Just like at home, informal learning gives salespeople fast access to the right information at the time of need, from the sources that are best suited to help them. It’s simple, intuitive, and promotes successful outcomes. Here are a few examples.
- Peer collaboration–Bounce ideas off of each other, share expertise, and interact in asynchronous discussions–regardless of time and location
- Insights and best practices–Share experiences in the field to help others learn from individual successes and mistakes
- Just-in-time learning–Access resources easily when and where they’re needed to help prepare for specific sales activities. Capture the best moments from previous events for everyday access
- Ad hoc coaching–Interact with managers and subject-matter experts at the time of need to hone a pitch or other buyer-facing activity, improving outcomes and fostering better coach/salesperson interactions
4. If informal learning is so valuable, is formal learning still necessary?
The best sales training approaches include not just informal learning, but both formal and informal. But formal learning must change in order to be successful.
For example, formal learning should be about proving knowledge–where most formal learning stops today–and the application of knowledge in the field. Salespeople need to be certified that they can deliver in front of buyers, or answer objections dynamically in a real-world setting. Why? Because you want your reps honing their craft in training, not when money is on the line.
And formal learning must be reinforced with exercises spaced over time, helping transfer knowledge from short- to long-term memory. Otherwise, training is forgotten and unused.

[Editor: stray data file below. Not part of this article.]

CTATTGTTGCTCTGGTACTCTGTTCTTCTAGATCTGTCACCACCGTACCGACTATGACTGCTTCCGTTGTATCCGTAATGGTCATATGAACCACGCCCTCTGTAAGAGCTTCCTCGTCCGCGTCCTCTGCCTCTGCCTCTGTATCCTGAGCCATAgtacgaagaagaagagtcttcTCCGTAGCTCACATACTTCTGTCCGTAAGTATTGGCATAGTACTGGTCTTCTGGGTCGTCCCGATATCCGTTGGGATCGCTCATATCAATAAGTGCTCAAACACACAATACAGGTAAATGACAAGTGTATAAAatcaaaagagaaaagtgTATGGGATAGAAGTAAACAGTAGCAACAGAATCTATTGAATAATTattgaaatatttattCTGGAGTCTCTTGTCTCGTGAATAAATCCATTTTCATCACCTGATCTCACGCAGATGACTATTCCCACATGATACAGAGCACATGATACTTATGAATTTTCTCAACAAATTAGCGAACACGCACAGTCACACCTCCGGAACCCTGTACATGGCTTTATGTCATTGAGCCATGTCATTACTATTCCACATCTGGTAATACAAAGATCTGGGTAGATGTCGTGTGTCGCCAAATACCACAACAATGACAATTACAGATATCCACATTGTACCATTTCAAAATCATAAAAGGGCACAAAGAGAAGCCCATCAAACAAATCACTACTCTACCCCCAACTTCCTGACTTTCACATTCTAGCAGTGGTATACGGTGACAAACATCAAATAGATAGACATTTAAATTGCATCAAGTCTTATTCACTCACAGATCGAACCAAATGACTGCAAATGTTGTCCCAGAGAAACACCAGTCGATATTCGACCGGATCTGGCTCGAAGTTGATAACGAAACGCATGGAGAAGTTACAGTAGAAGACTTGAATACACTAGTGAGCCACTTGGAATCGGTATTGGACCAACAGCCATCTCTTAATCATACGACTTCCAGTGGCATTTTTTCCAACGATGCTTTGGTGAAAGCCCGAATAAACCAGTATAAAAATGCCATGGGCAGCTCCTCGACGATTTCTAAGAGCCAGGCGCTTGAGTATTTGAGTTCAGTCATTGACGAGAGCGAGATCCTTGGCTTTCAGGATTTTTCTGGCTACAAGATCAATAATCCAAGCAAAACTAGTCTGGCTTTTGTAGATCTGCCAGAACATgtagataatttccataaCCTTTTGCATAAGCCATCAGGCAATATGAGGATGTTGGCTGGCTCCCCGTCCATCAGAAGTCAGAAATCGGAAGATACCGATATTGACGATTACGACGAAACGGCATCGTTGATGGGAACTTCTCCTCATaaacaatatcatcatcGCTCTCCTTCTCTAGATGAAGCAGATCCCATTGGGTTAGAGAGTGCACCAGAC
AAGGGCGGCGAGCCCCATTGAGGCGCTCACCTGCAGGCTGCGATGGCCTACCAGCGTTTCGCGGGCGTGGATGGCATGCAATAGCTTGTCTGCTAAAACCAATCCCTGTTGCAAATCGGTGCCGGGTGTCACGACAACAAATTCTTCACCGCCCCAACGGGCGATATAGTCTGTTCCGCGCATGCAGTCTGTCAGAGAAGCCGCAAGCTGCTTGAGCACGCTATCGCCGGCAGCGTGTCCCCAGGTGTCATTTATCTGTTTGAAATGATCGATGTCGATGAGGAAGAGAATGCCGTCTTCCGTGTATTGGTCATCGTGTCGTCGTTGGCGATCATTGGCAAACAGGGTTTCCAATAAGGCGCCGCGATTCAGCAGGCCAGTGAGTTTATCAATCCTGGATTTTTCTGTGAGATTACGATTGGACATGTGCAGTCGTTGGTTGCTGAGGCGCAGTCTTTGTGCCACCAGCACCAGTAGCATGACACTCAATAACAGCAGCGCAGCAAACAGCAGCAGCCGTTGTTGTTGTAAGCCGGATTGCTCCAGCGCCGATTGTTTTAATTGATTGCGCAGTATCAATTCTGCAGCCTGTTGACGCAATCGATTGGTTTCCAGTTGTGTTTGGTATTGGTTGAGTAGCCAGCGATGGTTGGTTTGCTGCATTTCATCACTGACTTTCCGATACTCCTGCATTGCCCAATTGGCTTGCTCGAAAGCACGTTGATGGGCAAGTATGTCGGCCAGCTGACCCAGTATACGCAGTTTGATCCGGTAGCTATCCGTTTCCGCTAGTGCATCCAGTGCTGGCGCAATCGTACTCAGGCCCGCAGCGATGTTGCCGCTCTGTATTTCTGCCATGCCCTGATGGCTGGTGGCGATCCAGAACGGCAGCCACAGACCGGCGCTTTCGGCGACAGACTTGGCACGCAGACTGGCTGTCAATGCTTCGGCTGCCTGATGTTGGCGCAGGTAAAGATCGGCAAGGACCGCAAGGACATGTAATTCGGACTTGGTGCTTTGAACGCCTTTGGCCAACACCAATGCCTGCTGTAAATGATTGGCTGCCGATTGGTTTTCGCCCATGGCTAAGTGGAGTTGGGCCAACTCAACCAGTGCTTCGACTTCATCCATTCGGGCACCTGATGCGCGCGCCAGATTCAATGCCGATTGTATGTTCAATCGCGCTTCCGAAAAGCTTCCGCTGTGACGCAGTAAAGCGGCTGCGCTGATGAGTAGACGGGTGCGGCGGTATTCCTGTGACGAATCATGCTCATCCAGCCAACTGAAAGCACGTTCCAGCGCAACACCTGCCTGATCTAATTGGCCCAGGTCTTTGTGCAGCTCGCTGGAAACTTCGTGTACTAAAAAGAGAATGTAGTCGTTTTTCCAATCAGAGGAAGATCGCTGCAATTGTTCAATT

Finally, formal learning must be personalized for each salesperson based on responsibilities and competencies. One-size-fits-all training no longer meets the needs of today’s B2B sellers.
5. If we implement a modern sales learning approach, how does it take shape for our sales organization?
If you implement a modern learning approach that incorporates 90% informal learning–the way people learn today–your sales training will look vastly different from the traditional approach:
- New reps will receive training content that is customized to their roles and delivered in short-form video content that’s easy to consume
- Certifications will comprise both knowledge and the delivery of knowledge in realistic buyer settings–ensuring real-life competency attainment before salespeople hit the field
- Reinforcement exercises will help ensure that knowledge is retained and used in sales situations
- Easy access to Informal learning will transform how reps behave in the field, giving them anytime, anywhere access to helpful content from subject matter experts (SMEs), best-practices examples, and more. They’ll be able to easily share insights and questions with peers, and engage in ad hoc coaching sessions with managers whenever they’re needed.
Approaching learning this way delivers knowledge more effectively, ensures retention, and sets the foundation for improved sales communication and collaboration.
Regardless of what happens–new product launches, regulatory changes, new roles, new selling approaches, etc.–reps are ready to sell and succeed.